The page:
Girl on the Late, Late Show, The (1974 TVM)

US / 73 minutes / color / Gerber, Screen Gems, Columbia Dir: Gary Nelson Pr: Christopher Morgan Scr: Mark Rodgers Cine: Robert Morrison Cast: Don Murray, Bert Convy, Yvonne De Carlo, Gloria Grahame, Van Johnson, Ralph Meeker, Cameron Mitchell, Mary Ann Mobley, Joe Santos, Laraine Stephens, John Ireland, Walter Pidgeon, Sherry Jackson, Felice Orlandi, George Fischbeck, Frankie Darro, Burr Smidt, Dan Tobin.

Bill Martin (Murray), an executive on an NYC-based TV network’s Early Morning Show, notices that one actress, Carolyn Parker (Grahame), features in three of the next five late-night movies the station is going to broadcast, and sells his presenter, Frank J. Allen (Convy), on the idea of tracking her down as a guest: they could use the introductory line, “We present on the Early Morning Show the girl you just saw on the Late, Late Show.”

So Bill flies out to LA and Hollywood, to the Pacific General studio that Carolyn worked for. The studio’s boss, Norman Wilder (Mitchell), offers any help he can give, and Bill starts investigating.

Girl on the L, L Show - John Ireland, dying, reveals who the old woman was

John Ireland has a deathbed scene . . .

Carolyn made just seven movies over a total of 41 months during the mid-1950s, then disappeared as if from the face of the earth midway through filming opposite Johnny Leverett (Johnson), the movie Bright Memory. The records of her in the archives of the studio and of the Screen Actors Guild are scanty at best, but Bill manages to track down her old agent, Thomas Prideaux (Smidt); by the time Bill reaches Prideaux’s house, however, the man has been murdered, and the killer knocks Bill to the ground as he flees.

The cop in charge of the case in LA, Sergeant Scott (Santos), gives Bill extraordinary cooperation, as does his counterpart in San Francisco, Inspector De Biese (Meeker), when Bill goes to that city to find out more about the dirty weekends spent there together by Pacific General actors, actresses and studio personnel; it was there that Carolyn’s best friend Sandra “Sandy” Clauson died mysteriously, as Bill learns from Sandy’s and Carolyn’s old landlady Lorraine (De Carlo) and Sandy’s stripper daughter Patricia (Jackson) . . . whom he finds at what used to be “a small intimate spot up over the Strip where you could drop in late at night and watch an exciting young singer named Dorothy Dandridge.”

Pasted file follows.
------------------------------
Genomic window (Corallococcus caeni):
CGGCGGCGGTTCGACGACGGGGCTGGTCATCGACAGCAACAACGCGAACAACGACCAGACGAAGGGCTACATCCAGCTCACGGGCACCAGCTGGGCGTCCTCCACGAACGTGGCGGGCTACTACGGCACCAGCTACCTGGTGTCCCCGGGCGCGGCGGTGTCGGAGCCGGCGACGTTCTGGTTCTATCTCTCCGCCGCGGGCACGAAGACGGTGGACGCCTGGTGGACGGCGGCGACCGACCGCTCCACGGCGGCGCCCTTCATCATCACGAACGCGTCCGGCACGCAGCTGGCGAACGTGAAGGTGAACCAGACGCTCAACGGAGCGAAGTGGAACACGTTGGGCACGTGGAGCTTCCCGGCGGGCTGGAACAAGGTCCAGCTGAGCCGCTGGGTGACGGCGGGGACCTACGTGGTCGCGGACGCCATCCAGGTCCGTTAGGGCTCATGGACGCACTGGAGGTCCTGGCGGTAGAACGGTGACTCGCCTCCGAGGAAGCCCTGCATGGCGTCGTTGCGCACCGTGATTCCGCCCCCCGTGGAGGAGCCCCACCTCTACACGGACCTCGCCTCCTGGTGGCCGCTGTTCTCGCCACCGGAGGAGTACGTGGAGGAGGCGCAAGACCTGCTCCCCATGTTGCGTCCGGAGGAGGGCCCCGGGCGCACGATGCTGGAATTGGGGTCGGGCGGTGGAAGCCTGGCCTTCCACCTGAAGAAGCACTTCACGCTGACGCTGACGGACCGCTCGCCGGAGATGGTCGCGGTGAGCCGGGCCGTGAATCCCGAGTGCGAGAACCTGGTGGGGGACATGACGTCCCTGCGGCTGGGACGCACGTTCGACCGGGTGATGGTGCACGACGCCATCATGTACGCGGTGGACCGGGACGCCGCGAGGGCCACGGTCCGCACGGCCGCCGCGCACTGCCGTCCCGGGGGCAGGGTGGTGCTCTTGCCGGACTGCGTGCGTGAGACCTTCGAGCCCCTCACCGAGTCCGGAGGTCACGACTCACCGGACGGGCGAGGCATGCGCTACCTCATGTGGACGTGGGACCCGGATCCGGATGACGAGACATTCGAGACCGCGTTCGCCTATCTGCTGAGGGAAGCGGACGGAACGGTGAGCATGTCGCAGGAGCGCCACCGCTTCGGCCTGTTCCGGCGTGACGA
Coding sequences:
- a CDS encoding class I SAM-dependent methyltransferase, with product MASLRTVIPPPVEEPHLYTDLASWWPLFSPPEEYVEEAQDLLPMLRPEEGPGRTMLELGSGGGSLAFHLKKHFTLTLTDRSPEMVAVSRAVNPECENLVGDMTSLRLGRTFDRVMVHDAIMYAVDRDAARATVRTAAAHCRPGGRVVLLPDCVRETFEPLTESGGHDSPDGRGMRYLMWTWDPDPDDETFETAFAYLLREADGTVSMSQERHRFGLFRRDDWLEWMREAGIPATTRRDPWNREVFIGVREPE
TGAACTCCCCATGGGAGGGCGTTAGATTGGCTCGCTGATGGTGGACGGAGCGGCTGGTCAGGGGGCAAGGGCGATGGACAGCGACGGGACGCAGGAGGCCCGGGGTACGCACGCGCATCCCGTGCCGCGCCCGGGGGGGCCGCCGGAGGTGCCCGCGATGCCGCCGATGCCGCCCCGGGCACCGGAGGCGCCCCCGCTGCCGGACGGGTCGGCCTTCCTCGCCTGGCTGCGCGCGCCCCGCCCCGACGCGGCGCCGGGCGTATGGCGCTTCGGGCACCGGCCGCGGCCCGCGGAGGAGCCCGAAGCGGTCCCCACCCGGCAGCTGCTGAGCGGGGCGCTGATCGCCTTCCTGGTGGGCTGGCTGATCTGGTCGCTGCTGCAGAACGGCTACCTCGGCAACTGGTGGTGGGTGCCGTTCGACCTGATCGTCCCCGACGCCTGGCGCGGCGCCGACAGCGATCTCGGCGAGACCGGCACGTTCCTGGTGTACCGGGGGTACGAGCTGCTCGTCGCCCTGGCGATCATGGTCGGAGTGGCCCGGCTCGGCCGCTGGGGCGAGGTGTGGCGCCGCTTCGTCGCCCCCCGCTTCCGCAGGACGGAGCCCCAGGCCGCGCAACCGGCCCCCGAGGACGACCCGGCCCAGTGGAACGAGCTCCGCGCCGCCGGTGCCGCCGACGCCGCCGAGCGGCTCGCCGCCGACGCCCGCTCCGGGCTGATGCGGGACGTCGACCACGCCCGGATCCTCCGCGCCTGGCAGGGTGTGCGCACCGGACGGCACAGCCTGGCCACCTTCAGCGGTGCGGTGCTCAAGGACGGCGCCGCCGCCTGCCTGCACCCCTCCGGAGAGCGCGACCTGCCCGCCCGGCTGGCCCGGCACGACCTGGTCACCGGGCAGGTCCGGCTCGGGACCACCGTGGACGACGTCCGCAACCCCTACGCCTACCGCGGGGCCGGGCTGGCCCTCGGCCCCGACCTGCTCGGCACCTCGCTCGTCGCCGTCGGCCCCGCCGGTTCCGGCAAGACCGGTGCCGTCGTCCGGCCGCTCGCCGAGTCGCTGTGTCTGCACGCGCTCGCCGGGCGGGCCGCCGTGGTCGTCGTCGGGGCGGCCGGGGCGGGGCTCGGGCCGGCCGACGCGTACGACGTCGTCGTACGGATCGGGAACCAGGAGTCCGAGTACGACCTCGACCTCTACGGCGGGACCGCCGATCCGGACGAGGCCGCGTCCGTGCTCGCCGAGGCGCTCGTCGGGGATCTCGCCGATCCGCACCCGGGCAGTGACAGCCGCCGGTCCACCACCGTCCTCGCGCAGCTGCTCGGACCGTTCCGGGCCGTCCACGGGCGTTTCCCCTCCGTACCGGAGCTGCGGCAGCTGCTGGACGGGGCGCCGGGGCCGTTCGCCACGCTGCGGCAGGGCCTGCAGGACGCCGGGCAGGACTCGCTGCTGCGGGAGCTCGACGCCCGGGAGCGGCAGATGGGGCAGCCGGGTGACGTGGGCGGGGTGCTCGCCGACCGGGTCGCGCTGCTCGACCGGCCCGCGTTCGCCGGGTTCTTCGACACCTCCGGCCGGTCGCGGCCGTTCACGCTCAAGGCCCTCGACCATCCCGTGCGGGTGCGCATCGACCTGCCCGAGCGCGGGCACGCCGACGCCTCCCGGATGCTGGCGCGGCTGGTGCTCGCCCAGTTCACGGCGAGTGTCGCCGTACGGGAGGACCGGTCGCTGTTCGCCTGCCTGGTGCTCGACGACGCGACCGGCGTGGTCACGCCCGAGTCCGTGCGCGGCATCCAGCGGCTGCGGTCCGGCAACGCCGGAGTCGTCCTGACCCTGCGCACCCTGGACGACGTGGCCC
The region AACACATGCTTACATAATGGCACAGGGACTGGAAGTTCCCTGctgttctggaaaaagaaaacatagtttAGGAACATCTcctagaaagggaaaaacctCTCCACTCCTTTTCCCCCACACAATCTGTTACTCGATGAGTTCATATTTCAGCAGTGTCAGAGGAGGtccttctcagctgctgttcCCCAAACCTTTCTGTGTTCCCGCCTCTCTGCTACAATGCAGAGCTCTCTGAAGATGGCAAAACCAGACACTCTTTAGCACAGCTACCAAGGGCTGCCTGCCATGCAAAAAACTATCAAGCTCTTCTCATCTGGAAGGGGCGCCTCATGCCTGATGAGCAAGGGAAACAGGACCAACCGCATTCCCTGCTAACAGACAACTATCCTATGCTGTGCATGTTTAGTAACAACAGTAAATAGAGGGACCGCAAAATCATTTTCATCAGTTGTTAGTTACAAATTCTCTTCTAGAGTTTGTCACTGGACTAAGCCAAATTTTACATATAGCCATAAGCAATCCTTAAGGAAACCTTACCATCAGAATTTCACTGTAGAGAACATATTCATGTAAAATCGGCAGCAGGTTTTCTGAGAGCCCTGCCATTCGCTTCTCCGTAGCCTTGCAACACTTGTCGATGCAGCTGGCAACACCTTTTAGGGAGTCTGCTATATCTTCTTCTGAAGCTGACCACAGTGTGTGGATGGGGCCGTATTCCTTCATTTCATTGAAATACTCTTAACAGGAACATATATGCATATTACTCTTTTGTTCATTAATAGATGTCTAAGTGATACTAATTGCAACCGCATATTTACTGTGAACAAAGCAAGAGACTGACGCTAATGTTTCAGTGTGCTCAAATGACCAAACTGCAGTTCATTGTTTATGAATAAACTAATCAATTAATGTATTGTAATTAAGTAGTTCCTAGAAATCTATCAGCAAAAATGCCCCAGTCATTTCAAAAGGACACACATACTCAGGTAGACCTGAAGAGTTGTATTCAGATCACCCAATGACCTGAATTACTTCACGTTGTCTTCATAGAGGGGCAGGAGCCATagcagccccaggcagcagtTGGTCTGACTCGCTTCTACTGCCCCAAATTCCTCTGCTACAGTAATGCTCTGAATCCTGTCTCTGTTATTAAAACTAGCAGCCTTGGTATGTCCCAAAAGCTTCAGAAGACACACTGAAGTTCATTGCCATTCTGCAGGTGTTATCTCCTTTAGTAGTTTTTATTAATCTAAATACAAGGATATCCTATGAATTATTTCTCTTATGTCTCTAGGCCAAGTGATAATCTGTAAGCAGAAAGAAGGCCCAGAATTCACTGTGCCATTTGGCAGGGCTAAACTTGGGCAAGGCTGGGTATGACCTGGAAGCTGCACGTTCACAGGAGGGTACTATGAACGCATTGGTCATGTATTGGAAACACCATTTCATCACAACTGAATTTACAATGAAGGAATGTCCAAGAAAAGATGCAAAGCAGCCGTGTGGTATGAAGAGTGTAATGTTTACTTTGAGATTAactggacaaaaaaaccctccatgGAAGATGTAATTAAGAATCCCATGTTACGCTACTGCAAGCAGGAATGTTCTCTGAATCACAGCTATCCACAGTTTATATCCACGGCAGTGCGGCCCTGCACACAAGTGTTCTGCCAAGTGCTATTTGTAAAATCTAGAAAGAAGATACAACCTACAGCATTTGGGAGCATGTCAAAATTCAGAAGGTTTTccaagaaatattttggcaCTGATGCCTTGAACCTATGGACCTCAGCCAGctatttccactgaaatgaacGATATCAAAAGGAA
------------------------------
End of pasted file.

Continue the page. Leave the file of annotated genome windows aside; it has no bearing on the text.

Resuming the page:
By now Bill and the cops are certain someone’s out to get him. When he receives a phonecall from an old woman offering to meet him so he can buy evidence about Carolyn’s fate, the suspicion that there’s an attempt under way to cover up an old crime becomes a certainty. The hitman—and fine mimic—proves to be Bruno Walters (Ireland) . . .

The movie is, obviously, a love letter to film noir, complete with deadpan voiceover narration, its cast packed with icons of that era in the same way as, over twenty years before, HOLLYWOOD STORY (1951) hired icons of an earlier era for a succession of cameos; also like Hollywood Story, the plot is (extremely) loosely based on the 1922 Hollywood murder of philandering director William Desmond Taylor and the scandalous aftermath. Carolyn’s movies are represent by clips from IN A LONELY PLACE (1950), The BIG HEAT (1953) and HUMAN DESIRE (1954)—from old Gloria Grahame movies, in other words; there’s also a specially made “clip” done by Grahame and Johnson for the unfinished Bright Memory. When Wilder angrily responds to a question about where Carolyn might be, he snaps, “She’s on television tonight, in one of the finest pictures I ever made”; that movie is in fact In a Lonely Place, so that the crossover between the fictional Carolyn and the genuine Gloria Grahame becomes beyond doubt.

Girl on the L, L Show - Carolyn Parker (Grahame), found at last

. . . and Gloria Grahame proves to be very much alive.

Watching The Girl on the Late, Late Show, there’s never the slightest doubt that this is a TVM: the cheapness shows, and the accuracy of the credits is execrable (e.g., Grahame’s character is billed as Carolyn Porter, not Parker as described throughout the movie, and Santos’s character is billed as Lieutenant, not Sergeant Scott). However, the fondness for the genre being homaged is patent and seemingly sincere, and the script has an intelligence not usually associated with TVMs.

 

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